John Danks is washed up but at least a dependable No. 5 in his post-shoulder surgery state. Erik Johnson had four MLB-quality pitches once upon a time and has a No. 4 ceiling, but really did not show much to be excited about during his September audition.
C70: What player do you expect to make the greatest strides this year?
SS: As I briefly touched on already, I believe that Carlos Rodon will make tremendous strides in 2016 for the White Sox. Rodon was fast tracked from the Draft (June of 2014) to his MLB debut (April of 2015) in less that a calendar year. That wasn’t done by mistake by the organization, they targeted Rodon in the draft because he was largely considered to be the most MLB ready player in the 2014 draft. He struggled early on in 2015 with his command of the strike zone, which led to a few negative things for him including the inability to pitch deep into games because of high pitch counts, as well as an abundance of walks that generally led to runs. Even while he struggled with commanding the zone at times, and not effectively locating his fastball Rodon show incredible potential with his exceptional ability to make hitters swing and miss very often. He posted ERAs in the low to mid two’s in both August and September, as well he has opponents batting average against in the low two’s. Rodon has a filthy good slider, an equally formidable fastball, and a developing change-up. Look out for Carlos Rodon to emerge as a top-end of the rotation starting pitcher in his second season.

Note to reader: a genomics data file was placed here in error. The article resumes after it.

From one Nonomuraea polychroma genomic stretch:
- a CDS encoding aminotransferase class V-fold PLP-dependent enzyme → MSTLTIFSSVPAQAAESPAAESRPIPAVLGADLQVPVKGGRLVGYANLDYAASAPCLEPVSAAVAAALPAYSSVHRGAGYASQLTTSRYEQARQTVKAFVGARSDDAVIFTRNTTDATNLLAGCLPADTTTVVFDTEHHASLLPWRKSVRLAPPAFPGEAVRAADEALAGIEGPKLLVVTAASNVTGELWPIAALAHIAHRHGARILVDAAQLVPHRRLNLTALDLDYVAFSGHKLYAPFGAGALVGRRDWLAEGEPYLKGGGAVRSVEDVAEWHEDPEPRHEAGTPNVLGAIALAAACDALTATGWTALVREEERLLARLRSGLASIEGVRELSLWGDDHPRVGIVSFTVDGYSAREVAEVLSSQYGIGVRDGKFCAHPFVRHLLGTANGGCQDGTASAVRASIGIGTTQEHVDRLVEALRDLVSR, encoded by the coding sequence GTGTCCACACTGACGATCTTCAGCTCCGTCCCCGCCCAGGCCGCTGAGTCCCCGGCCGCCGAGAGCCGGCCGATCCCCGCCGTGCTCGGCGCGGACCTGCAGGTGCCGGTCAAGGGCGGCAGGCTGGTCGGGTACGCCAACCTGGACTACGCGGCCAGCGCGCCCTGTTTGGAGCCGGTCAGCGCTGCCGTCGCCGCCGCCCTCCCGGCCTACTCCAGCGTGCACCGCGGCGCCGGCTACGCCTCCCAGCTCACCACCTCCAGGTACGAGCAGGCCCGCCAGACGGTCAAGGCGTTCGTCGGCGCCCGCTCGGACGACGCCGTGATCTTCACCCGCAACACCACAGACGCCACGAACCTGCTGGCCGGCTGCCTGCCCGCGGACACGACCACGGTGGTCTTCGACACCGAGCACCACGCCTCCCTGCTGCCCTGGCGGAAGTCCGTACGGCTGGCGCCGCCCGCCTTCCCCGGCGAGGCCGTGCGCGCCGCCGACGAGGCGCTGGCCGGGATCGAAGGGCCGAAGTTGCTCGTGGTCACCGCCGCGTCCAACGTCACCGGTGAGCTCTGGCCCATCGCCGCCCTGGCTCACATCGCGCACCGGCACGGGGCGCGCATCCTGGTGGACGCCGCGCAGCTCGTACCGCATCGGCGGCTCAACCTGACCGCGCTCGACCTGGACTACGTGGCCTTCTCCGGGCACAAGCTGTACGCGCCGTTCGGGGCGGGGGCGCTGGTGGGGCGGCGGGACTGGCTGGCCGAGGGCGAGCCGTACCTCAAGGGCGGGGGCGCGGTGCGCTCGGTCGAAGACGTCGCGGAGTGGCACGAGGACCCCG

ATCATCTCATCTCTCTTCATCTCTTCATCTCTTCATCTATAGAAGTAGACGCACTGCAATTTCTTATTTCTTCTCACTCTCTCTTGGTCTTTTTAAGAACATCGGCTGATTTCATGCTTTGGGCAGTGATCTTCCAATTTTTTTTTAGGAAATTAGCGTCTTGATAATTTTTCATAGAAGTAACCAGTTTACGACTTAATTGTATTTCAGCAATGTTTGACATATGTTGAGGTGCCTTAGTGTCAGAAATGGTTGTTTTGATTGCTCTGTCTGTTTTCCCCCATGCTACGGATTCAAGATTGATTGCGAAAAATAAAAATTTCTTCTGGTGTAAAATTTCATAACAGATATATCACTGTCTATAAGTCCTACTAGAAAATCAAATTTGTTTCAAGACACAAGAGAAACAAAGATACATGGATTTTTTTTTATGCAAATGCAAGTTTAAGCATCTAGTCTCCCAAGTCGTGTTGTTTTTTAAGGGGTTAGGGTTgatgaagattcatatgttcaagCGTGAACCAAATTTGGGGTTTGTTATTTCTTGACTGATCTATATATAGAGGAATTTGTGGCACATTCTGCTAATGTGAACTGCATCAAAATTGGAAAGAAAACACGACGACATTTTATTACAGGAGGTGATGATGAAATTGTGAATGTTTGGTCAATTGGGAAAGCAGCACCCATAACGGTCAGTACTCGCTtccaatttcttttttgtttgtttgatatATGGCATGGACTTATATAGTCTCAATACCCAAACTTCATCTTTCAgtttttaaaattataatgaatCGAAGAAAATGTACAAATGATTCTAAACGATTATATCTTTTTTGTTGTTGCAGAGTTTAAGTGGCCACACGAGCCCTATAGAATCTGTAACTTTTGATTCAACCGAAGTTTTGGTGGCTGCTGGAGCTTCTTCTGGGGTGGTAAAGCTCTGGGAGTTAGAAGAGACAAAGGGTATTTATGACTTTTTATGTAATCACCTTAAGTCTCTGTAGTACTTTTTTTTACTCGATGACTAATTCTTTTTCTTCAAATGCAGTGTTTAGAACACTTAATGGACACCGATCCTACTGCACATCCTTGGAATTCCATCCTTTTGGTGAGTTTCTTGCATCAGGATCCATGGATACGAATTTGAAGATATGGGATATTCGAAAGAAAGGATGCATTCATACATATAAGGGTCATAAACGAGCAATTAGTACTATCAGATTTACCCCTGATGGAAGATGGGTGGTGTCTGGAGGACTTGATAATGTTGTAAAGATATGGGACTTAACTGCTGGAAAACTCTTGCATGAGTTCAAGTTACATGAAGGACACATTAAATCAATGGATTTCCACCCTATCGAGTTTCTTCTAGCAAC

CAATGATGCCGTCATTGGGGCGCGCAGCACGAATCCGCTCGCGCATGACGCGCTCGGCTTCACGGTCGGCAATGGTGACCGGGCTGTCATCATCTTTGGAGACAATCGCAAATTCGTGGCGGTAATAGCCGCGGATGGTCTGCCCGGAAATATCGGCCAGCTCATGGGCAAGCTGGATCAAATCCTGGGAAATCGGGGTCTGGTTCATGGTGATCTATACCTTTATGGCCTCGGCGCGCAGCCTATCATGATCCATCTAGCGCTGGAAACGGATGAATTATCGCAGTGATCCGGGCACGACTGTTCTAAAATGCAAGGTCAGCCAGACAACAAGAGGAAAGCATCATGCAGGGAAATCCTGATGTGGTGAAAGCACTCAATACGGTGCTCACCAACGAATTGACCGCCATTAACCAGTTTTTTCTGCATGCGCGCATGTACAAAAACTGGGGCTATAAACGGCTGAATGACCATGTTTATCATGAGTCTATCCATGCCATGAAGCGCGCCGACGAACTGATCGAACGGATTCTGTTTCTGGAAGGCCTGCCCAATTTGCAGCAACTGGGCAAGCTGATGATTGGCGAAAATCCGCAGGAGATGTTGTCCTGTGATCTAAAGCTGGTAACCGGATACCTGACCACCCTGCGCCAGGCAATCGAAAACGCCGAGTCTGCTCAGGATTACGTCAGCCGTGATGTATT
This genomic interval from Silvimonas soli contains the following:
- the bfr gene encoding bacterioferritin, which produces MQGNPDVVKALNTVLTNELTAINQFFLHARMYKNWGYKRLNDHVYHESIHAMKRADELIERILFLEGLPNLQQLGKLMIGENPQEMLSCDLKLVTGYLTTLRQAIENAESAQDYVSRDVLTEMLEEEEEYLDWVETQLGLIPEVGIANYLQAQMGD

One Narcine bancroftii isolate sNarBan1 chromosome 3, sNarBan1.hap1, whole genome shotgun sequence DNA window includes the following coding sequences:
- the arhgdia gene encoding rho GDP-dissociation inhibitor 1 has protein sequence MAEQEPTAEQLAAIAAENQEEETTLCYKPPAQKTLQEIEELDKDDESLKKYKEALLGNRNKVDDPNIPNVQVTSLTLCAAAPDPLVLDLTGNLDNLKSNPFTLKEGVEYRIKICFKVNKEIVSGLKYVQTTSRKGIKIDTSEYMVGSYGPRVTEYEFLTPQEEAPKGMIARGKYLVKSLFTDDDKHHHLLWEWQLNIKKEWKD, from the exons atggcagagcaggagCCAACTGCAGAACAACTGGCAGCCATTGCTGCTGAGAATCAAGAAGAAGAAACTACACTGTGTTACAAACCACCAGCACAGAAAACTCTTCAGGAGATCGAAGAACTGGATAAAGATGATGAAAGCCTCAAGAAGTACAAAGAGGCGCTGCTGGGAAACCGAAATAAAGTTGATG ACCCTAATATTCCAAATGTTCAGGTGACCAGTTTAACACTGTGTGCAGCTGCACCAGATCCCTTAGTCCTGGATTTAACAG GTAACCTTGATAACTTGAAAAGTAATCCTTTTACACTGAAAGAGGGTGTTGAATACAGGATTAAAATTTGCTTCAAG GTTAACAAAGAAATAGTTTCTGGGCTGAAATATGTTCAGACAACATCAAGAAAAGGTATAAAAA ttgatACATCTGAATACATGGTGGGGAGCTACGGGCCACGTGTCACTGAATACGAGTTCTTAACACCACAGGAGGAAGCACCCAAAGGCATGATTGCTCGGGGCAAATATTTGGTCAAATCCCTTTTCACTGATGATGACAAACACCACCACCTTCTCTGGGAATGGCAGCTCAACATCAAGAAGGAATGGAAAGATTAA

SSS: Carlos Rodon. I think he’s going to have a breakout year and will be a key factor in establishing hope for 2016. On the offensive side, I expect a bounce back year from Melky Cabrera. He was a bit unlucky to start 2015, especially in April and May. If he can get to a good start, this lineup will be a bit more balance, than just counting on Eaton & Abreu last year.
TCS: That would have to be Rodon. He struggled early in 2015 because he had no ability to spot his fastball, no confidence in his change, and was pretty much hoping hitters would chase his vicious slider without much setup. He started to work his way deeper into games by taking some heat off his fastball to live in the strike zone, and found a lot of success trading whiffs for grounders as he ironed the head wack out of his delivery.
If he can pair his best slider–a potential 70 grade pitch–with some of the stability and control he showed in the second half, then he can make Quintana the third-best pitcher in this rotation very quickly.
C70: What’s your projection of the team’s record and where will they finish in the division?